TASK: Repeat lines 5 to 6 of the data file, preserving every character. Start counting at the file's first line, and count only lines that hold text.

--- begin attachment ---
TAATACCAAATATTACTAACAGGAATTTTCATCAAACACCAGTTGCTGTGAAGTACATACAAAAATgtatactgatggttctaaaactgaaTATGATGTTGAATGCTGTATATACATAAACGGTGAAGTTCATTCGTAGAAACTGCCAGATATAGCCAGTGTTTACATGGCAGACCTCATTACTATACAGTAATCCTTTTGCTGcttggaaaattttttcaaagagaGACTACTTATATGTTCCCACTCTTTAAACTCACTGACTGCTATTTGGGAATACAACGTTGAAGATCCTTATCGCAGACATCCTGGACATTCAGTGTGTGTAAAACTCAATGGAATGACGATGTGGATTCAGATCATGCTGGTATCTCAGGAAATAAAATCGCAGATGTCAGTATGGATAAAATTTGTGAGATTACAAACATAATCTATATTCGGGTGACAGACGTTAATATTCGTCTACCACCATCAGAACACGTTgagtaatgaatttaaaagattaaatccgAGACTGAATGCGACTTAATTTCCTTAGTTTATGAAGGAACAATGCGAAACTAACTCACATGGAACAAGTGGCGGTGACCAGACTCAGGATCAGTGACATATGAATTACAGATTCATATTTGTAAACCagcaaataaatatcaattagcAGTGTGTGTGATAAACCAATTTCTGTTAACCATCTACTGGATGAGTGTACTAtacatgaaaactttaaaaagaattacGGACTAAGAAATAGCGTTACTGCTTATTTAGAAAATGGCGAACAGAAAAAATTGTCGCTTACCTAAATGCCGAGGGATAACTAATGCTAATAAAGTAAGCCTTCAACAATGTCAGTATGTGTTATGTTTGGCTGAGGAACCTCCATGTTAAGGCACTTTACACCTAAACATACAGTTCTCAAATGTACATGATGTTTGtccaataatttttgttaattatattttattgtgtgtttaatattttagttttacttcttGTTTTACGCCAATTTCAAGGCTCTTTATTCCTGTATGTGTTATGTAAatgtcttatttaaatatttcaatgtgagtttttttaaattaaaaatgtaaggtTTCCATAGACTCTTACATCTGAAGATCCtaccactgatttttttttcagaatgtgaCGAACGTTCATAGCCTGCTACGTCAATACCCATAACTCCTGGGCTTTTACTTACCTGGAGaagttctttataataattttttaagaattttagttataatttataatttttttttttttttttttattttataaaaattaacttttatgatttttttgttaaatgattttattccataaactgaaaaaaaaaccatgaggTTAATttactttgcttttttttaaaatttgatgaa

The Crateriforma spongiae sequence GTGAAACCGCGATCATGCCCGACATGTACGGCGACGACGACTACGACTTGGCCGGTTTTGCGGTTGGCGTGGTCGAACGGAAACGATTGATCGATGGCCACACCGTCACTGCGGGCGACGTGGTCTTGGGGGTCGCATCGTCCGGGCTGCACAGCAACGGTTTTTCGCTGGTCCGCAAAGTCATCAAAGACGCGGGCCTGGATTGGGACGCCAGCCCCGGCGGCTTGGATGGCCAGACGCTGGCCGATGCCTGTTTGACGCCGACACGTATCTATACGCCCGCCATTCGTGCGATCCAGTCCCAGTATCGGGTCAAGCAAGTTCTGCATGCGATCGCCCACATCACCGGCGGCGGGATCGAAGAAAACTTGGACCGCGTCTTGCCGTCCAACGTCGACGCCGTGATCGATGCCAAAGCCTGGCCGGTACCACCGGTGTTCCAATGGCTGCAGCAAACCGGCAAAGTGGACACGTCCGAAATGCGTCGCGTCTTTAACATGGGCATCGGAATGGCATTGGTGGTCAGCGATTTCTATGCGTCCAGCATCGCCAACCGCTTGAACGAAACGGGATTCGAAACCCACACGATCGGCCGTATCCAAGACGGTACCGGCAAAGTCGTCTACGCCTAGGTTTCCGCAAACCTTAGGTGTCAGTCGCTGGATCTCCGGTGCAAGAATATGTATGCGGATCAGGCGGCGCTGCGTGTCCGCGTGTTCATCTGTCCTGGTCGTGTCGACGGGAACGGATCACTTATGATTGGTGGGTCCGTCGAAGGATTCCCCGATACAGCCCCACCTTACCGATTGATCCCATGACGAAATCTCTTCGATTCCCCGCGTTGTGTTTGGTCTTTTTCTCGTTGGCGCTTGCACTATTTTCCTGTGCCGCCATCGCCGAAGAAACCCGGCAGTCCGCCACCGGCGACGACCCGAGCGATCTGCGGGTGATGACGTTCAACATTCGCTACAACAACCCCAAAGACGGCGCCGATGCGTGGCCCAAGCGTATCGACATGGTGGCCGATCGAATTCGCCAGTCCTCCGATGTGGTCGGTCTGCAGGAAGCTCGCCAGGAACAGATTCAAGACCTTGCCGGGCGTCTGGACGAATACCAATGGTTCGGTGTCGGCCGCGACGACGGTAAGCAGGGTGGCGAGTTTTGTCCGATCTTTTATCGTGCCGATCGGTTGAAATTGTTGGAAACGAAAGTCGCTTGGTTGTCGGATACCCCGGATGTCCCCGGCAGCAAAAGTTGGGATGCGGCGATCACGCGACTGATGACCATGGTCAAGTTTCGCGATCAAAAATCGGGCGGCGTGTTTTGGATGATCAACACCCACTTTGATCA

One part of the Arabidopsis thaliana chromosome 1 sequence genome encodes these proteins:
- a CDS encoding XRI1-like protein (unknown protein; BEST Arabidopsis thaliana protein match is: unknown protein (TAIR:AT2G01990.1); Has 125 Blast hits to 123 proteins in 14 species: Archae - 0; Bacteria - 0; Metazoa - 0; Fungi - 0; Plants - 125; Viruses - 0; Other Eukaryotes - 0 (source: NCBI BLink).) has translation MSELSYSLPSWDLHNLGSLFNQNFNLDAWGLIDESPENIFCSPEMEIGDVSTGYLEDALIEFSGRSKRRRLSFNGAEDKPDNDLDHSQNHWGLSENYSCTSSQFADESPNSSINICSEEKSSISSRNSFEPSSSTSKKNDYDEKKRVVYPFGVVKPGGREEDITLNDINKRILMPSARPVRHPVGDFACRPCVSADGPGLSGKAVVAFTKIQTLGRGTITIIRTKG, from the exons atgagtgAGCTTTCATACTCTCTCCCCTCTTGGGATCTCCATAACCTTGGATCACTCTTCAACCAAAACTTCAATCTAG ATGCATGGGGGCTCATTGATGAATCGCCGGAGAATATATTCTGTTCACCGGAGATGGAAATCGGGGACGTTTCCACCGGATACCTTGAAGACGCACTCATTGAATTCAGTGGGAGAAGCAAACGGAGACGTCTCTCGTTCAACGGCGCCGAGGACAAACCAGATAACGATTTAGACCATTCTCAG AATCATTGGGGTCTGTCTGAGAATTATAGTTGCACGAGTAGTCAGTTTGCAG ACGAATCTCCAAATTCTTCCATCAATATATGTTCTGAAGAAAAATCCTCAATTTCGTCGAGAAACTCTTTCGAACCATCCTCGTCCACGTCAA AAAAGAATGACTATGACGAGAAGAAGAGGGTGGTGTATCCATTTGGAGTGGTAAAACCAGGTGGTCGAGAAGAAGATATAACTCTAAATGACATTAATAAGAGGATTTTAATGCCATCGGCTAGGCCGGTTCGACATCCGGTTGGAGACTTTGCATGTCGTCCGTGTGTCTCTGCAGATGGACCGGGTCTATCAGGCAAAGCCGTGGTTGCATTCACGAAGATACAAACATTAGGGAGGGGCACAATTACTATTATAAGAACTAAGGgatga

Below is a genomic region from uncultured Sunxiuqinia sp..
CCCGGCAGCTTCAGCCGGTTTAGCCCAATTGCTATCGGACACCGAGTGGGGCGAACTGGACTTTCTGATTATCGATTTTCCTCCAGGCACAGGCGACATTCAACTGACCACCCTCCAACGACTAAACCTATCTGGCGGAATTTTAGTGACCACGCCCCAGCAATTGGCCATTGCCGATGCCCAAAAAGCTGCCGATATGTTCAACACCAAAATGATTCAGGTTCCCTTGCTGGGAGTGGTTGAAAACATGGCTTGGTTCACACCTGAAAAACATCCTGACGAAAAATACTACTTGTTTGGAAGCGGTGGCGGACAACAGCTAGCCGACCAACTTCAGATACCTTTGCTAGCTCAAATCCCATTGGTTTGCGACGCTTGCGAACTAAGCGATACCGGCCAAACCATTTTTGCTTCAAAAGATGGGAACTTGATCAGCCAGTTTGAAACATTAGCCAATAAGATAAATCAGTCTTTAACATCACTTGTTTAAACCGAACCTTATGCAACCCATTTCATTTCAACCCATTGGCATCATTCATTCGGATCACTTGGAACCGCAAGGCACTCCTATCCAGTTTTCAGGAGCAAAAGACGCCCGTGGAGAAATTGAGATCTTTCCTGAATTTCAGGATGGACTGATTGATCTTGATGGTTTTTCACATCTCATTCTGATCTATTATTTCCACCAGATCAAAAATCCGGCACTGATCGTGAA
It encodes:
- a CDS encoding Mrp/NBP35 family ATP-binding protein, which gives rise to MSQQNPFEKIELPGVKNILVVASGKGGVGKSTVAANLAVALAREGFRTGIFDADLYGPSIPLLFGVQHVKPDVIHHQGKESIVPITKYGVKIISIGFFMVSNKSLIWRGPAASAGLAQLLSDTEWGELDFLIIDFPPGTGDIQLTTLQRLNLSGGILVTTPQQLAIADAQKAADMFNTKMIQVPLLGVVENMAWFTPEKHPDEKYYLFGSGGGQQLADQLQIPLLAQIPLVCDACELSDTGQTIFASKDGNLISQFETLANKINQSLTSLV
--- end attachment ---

Below is a genomic region from uncultured Sunxiuqinia sp..
CCCGGCAGCTTCAGCCGGTTTAGCCCAATTGCTATCGGACACCGAGTGGGGCGAACTGGACTTTCTGATTATCGATTTTCCTCCAGGCACAGGCGACATTCAACTGACCACCCTCCAACGACTAAACCTATCTGGCGGAATTTTAGTGACCACGCCCCAGCAATTGGCCATTGCCGATGCCCAAAAAGCTGCCGATATGTTCAACACCAAAATGATTCAGGTTCCCTTGCTGGGAGTGGTTGAAAACATGGCTTGGTTCACACCTGAAAAACATCCTGACGAAAAATACTACTTGTTTGGAAGCGGTGGCGGACAACAGCTAGCCGACCAACTTCAGATACCTTTGCTAGCTCAAATCCCATTGGTTTGCGACGCTTGCGAACTAAGCGATACCGGCCAAACCATTTTTGCTTCAAAAGATGGGAACTTGATCAGCCAGTTTGAAACATTAGCCAATAAGATAAATCAGTCTTTAACATCACTTGTTTAAACCGAACCTTATGCAACCCATTTCATTTCAACCCATTGGCATCATTCATTCGGATCACTTGGAACCGCAAGGCACTCCTATCCAGTTTTCAGGAGCAAAAGACGCCCGTGGAGAAATTGAGATCTTTCCTGAATTTCAGGATGGACTGATTGATCTTGATGGTTTTTCACATCTCATTCTGATCTATTATTTCCACCAGATCAAAAATCCGGCACTGATCGTGAA